Home > Publications . Search All . Browse All . Country . Browse PSC Pubs . PSC Report Series

PSC In The News

RSS Feed icon

Lam looks at population and development in next 15 years in UN commission keynote address

Mitchell et al. find harsh family environments may magnify disadvantage via impact on 'genetic architecture'

Frey says Arizona's political paradoxes explained in part by demography

Highlights

2014 PAA Annual Meeting, May 1-3, Boston

PSC newsletter spring 2014 issue now available

Raghunathan appointed director of Survey Research Center

Kusunoki wins faculty seed grant award from Institute for Research on Women and Gender

Next Brown Bag


PSC Brown Bags will return in the fall

Associations between access to food stores and adolescent body mass index

Publication Abstract

Powell, L.M., M.C. Auld, F.J. Chaloupka, Patrick M. O'Malley, and Lloyd Johnston. 2007. "Associations between access to food stores and adolescent body mass index." American Journal of Preventive Medicine, 33(4): S301-S307.

Background

Environmental factors such as the availability of local-area food stores may be important contributors to the increasing rate of obesity among U.S. adolescents. Methods

Repeated cross-sections of individual-level data on adolescents drawn from the Monitoring the Future surveys linked by geocode identifiers to data on food store availability were used to examine associations between adolescent weight and the availability of four types of grocery food stores that include chain supermarkets, nonchain supermarkets, convenience stores, and other grocery stores, holding constant a variety of other individual- and neighborhood-level influences. Results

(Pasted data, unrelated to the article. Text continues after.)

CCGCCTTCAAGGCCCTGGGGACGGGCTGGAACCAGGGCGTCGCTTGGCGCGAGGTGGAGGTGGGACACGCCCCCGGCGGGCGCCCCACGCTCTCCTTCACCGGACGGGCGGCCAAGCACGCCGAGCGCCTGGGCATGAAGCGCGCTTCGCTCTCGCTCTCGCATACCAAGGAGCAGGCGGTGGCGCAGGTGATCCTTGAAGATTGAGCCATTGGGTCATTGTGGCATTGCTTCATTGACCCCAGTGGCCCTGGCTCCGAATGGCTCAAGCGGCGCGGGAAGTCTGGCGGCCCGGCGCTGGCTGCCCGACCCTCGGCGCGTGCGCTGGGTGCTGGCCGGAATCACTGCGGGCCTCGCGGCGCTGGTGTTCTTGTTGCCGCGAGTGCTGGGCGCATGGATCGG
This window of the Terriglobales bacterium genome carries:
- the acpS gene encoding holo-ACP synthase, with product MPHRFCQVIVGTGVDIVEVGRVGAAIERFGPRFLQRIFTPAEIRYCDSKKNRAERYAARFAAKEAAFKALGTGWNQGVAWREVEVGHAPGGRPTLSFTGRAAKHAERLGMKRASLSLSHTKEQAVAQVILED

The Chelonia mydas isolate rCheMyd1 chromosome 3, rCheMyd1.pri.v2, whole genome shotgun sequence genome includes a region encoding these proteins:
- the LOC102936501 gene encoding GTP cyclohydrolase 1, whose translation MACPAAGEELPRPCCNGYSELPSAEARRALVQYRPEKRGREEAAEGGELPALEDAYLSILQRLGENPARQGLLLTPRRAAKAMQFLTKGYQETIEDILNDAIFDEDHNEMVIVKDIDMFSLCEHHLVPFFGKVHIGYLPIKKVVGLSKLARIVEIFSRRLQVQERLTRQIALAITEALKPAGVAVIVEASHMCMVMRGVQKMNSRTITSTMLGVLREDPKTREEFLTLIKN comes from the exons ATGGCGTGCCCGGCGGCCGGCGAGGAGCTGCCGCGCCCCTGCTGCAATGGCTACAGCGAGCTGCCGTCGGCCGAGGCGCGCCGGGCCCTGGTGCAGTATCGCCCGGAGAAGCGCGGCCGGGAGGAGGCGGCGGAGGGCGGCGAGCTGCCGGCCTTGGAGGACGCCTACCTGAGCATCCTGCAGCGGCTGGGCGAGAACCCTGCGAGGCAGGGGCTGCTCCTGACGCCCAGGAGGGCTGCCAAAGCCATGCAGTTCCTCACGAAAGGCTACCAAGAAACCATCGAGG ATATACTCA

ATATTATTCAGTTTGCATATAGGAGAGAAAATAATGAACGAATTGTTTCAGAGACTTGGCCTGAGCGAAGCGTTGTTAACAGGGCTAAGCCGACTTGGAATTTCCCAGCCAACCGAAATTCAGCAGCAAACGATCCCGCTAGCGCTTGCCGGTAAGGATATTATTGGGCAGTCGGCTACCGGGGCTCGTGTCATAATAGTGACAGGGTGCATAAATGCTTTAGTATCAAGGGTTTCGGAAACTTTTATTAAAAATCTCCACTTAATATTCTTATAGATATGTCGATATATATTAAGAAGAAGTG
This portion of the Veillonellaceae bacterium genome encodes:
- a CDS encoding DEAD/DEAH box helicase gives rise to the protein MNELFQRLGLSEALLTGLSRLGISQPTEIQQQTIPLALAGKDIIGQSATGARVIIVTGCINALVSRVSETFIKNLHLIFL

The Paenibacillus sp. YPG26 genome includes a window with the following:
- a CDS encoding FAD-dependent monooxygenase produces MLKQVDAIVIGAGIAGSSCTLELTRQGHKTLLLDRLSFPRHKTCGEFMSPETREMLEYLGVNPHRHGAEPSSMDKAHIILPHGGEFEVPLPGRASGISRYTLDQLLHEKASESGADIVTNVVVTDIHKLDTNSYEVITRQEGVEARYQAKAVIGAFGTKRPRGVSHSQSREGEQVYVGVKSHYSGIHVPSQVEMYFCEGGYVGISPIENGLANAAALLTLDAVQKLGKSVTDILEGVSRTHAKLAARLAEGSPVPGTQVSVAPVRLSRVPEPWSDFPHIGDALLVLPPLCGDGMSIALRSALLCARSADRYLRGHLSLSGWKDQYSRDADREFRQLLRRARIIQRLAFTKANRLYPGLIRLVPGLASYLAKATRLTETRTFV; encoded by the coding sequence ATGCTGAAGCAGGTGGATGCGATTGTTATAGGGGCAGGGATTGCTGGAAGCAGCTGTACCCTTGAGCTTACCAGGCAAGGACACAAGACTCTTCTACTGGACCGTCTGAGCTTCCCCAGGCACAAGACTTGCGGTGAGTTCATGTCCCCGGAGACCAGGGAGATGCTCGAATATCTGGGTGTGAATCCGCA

Increased availability of chain supermarkets was statistically significantly associated with lower adolescent Body Mass Index (BMI) and overweight and that greater availability of convenience stores was statistically significantly associated with higher BMI and overweight. The association between supermarket availability and weight was larger for African-American students compared to white or Hispanic students and larger for students in households in which the mother worked full time. Conclusions

Economic and urban planning land use policies which increase the availability of chain supermarkets may have beneficial effects on youths’ weight outcomes.

DOI:10.1016/j.amepre.2007.07.007 (Full Text)

Browse | Search : All Pubs | Next